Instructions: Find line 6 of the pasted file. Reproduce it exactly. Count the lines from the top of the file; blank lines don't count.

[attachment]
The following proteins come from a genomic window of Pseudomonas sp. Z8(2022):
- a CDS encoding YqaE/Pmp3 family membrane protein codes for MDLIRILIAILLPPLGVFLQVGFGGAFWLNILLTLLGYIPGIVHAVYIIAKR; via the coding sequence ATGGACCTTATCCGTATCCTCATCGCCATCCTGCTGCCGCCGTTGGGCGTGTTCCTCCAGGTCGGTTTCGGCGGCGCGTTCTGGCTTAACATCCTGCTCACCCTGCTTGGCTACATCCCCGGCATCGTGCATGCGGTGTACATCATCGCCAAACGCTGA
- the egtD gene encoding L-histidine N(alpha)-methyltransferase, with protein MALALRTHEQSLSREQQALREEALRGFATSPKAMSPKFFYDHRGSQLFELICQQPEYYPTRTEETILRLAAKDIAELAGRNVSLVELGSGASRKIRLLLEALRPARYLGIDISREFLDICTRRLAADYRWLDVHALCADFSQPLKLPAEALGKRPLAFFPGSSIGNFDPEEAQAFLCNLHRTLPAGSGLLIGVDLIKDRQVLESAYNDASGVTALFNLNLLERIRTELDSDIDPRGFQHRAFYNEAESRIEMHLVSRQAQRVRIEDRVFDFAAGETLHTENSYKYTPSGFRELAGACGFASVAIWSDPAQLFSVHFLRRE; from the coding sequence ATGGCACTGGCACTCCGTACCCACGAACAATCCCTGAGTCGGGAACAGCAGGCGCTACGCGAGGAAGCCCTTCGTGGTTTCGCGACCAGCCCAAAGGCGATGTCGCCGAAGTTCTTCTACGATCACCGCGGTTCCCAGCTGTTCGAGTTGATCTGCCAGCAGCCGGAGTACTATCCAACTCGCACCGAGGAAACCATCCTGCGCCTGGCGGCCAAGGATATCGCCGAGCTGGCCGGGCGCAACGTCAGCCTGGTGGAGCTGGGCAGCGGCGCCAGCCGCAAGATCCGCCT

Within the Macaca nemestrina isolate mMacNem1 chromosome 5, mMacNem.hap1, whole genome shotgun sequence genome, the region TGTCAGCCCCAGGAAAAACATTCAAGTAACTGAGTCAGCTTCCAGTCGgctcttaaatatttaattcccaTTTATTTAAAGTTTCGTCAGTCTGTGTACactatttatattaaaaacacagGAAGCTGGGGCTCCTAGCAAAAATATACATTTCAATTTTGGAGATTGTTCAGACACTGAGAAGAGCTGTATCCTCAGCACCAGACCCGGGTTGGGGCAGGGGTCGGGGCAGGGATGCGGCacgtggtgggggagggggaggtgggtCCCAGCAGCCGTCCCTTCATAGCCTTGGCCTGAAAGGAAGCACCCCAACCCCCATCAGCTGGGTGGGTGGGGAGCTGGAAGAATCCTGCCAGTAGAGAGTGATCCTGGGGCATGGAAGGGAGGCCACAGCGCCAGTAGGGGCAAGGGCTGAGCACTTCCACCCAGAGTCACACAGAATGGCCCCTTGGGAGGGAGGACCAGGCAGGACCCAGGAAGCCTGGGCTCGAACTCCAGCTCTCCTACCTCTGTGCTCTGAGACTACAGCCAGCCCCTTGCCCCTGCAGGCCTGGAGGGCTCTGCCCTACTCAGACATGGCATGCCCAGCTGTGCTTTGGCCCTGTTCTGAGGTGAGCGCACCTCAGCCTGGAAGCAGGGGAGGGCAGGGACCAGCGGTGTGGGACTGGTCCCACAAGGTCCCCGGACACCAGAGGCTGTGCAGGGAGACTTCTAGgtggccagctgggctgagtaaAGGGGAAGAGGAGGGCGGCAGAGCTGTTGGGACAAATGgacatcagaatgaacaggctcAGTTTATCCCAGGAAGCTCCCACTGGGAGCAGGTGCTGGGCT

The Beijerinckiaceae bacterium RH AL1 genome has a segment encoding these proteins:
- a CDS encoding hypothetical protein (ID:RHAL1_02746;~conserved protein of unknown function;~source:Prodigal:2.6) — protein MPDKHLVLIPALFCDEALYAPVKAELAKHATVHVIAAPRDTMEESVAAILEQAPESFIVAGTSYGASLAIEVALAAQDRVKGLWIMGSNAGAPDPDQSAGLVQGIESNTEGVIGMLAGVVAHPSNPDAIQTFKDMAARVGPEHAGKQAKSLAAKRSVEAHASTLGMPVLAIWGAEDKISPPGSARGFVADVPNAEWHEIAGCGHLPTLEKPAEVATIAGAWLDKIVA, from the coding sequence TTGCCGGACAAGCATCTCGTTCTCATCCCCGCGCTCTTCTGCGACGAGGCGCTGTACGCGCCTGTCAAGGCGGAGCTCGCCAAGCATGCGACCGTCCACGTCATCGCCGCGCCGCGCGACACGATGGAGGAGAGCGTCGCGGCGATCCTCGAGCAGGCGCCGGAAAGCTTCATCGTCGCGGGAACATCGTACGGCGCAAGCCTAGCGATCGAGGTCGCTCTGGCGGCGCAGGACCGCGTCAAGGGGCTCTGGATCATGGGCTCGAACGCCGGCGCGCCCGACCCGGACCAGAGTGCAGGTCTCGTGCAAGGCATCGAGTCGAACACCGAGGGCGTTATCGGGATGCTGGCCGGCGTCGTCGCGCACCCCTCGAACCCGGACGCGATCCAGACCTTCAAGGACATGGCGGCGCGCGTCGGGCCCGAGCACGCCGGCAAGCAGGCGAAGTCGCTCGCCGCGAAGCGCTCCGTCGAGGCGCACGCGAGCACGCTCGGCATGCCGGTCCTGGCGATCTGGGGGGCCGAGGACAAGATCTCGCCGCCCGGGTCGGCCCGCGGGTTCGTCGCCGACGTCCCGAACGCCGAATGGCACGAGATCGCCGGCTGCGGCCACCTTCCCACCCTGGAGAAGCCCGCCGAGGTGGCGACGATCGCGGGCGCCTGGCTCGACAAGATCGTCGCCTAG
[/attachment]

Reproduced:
- a CDS encoding hypothetical protein (ID:RHAL1_02746;~conserved protein of unknown function;~source:Prodigal:2.6) — protein MPDKHLVLIPALFCDEALYAPVKAELAKHATVHVIAAPRDTMEESVAAILEQAPESFIVAGTSYGASLAIEVALAAQDRVKGLWIMGSNAGAPDPDQSAGLVQGIESNTEGVIGMLAGVVAHPSNPDAIQTFKDMAARVGPEHAGKQAKSLAAKRSVEAHASTLGMPVLAIWGAEDKISPPGSARGFVADVPNAEWHEIAGCGHLPTLEKPAEVATIAGAWLDKIVA, from the coding sequence TTGCCGGACAAGCATCTCGTTCTCATCCCCGCGCTCTTCTGCGACGAGGCGCTGTACGCGCCTGTCAAGGCGGAGCTCGCCAAGCATGCGACCGTCCACGTCATCGCCGCGCCGCGCGACACGATGGAGGAGAGCGTCGCGGCGATCCTCGAGCAGGCGCCGGAAAGCTTCATCGTCGCGGGAACATCGTACGGCGCAAGCCTAGCGATCGAGGTCGCTCTGGCGGCGCAGGACCGCGTCAAGGGGCTCTGGATCATGGGCTCGAACGCCGGCGCGCCCGACCCGGACCAGAGTGCAGGTCTCGTGCAAGGCATCGAGTCGAACACCGAGGGCGTTATCGGGATGCTGGCCGGCGTCGTCGCGCACCCCTCGAACCCGGACGCGATCCAGACCTTCAAGGACATGGCGGCGCGCGTCGGGCCCGAGCACGCCGGCAAGCAGGCGAAGTCGCTCGCCGCGAAGCGCTCCGTCGAGGCGCACGCGAGCACGCTCGGCATGCCGGTCCTGGCGATCTGGGGGGCCGAGGACAAGATCTCGCCGCCCGGGTCGGCCCGCGGGTTCGTCGCCGACGTCCCGAACGCCGAATGGCACGAGATCGCCGGCTGCGGCCACCTTCCCACCCTGGAGAAGCCCGCCGAGGTGGCGACGATCGCGGGCGCCTGGCTCGACAAGATCGTCGCCTAG